Sicangu Lakota rapper Frank Waln wove storytelling, rapping, and instrumentals into an emotional performance at Harvard’s ArtLab on March 30, just his third live show since the pandemic began.
The Harvard University Native American Program (HUNAP) hosted the award-winning hip-hop artist and music producer to perform some of his most popular songs, as well as to debut his newest track, “Bad Medicine.” Leverett Saltonstall Professor of History Philip Deloria introduced Waln to the enraptured crowd of about 50 in the contemporary space and later closed out the night with a joint performance of “Custer Died for Your Sins,” a song by Floyd Red Crow Westerman, which is also the name of a book written by Deloria’s father, author Vine Deloria Jr.
“Many of our now-graduated students have been quick to recount how important his words and music were to them on his previous visit,” Deloria said of Waln, who came to Harvard four years ago. “I believe now it’s time for a refresh for our current generation of students and for all the members of our community to have the privilege of being in good musical companionship with a truly talented artist, a person with a good heart, and a lot of smarts.”
Waln introduced himself by sharing his Lakota name, “Walks With the Young Nation” or “Walks With the New Nation,” given to him by elders on the Rosebud Reservation in South Dakota, where he was born and raised.
“I’m going to do something sacred with you all because in a lot of Native cultures, sharing songs has always been sacred. Sharing music has always been sacred,” Waln told the crowd. “A lot of my songs were created through struggling moments to find healing and also created as prayers. And I’m gonna share that with you all tonight.”
Waln uses his music as an outlet for healing, but also for education. His songs touch on several issues affecting Indigenous people, from erasure in history books to misrepresentation in media. Waln centered Wednesday’s performance around the fight against settler colonialism, both in the U.S. and abroad.
“Frank does a perfect job at showing all the stuff we grew up hearing as Indigenous people and all the stuff that people around us don’t grow up hearing,” junior James Walkingstick said. The 23-year-old communications intern at HUNAP came to watch Waln because he enjoys listening to the rapper’s new takes on Indigeneity.
One of Waln’s most popular songs, “What Made the Red Man Red,” samples from Disney’s “Peter Pan” and highlights the misrepresentation of Native people in media and history books. “Hollywood portrays us wrong (like savages)/History books say we’re gone (like savages)/Your god and church say we’re wrong (savages)/We’re from the Earth, it made us strong,” he rapped.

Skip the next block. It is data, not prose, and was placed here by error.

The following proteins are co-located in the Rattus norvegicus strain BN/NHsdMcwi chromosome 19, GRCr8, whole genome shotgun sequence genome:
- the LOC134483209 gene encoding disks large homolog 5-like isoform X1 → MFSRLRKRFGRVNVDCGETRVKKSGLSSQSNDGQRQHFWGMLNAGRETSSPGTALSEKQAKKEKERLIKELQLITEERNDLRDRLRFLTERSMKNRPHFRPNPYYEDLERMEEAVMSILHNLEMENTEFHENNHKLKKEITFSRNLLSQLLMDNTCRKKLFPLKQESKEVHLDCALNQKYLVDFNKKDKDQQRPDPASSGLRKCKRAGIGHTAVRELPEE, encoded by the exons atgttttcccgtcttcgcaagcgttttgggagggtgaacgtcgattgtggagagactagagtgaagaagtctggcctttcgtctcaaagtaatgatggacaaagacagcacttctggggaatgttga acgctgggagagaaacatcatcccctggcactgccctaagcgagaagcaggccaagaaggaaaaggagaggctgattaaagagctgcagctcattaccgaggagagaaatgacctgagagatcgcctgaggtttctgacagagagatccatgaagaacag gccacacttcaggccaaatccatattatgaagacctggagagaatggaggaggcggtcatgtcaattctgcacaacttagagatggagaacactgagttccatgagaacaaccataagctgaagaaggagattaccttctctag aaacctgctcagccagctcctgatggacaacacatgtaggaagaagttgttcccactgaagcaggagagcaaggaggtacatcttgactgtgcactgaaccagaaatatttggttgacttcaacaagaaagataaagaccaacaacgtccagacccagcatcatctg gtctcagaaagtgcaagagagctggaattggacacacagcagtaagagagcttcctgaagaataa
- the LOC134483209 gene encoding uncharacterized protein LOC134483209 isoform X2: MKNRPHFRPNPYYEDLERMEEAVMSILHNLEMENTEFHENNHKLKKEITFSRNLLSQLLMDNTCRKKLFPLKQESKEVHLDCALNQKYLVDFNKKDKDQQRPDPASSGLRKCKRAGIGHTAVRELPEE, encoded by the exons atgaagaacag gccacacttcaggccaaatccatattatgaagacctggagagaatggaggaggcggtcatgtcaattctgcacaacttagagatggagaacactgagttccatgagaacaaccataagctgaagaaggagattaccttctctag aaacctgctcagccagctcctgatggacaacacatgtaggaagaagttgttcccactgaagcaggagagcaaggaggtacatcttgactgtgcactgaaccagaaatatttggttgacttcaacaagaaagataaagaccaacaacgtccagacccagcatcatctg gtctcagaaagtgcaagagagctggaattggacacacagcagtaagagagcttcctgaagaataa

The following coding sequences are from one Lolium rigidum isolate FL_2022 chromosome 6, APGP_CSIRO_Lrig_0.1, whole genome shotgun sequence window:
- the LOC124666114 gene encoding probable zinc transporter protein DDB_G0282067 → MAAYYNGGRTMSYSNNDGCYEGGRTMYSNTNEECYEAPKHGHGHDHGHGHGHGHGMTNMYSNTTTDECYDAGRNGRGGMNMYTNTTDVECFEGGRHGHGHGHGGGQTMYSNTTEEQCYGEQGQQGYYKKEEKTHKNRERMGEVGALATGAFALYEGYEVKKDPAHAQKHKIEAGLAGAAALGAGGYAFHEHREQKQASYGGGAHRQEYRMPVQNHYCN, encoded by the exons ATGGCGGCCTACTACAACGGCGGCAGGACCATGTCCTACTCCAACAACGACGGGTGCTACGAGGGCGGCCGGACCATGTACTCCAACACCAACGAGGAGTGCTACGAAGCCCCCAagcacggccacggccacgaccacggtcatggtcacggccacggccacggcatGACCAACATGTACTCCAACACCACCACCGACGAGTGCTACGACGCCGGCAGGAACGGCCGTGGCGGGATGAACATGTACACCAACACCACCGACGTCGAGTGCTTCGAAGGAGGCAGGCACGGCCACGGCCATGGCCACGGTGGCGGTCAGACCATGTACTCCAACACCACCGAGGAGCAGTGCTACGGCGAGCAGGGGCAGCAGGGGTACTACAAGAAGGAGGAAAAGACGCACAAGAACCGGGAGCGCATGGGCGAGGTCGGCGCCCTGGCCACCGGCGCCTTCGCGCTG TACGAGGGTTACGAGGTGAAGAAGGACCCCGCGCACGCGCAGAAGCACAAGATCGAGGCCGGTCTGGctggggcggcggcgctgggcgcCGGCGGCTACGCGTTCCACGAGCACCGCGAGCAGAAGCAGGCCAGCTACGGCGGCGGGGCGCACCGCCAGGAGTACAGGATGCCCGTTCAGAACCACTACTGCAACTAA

Waln shared powerful storytelling and instrumentals in his performance. He suffered a stress-induced seizure in February 2020 that was compounded by medical trauma he experienced in the hospital, he told the audience. Following his hospital stay, Waln used his Native flute to practice and retrain his breathing, he said.
Waln’s innate ability to tell stories captured the praise of many students who attended the event. Natives at Harvard College secretary Kira Fagerstrom ’24, who is Iñupiaq, said she loved that “he incorporated a lot of wisdom” in his music, adding that his storytelling before performing each of his songs made his act better.
Fellow NAHC member Lindsey Hightower ’23, who is Ohkay Owingeh Pueblo, agreed. “He was such a great storyteller,” the human developmental and regenerative biology concentrator said. “It gives people a fresh perspective, especially one that’s not their own, when he’s talking about how he’s raised in a matriarchal society. Most people cannot relate to that statement.”
Students said they were excited to attend an event that featured Indigenous representation, and that they hoped there would be more education about Indigenous issues on campus and greater involvement from the Harvard community during these events.
“More conversations about Indigeneity need to happen at Harvard’s campus, especially with Harvard’s history,” Walkingstick said. “Seeing this turnout really encourages me. I love seeing this many people in one room — despite COVID — coming together to listen to somebody and listen to their narrative and their authentic voice.”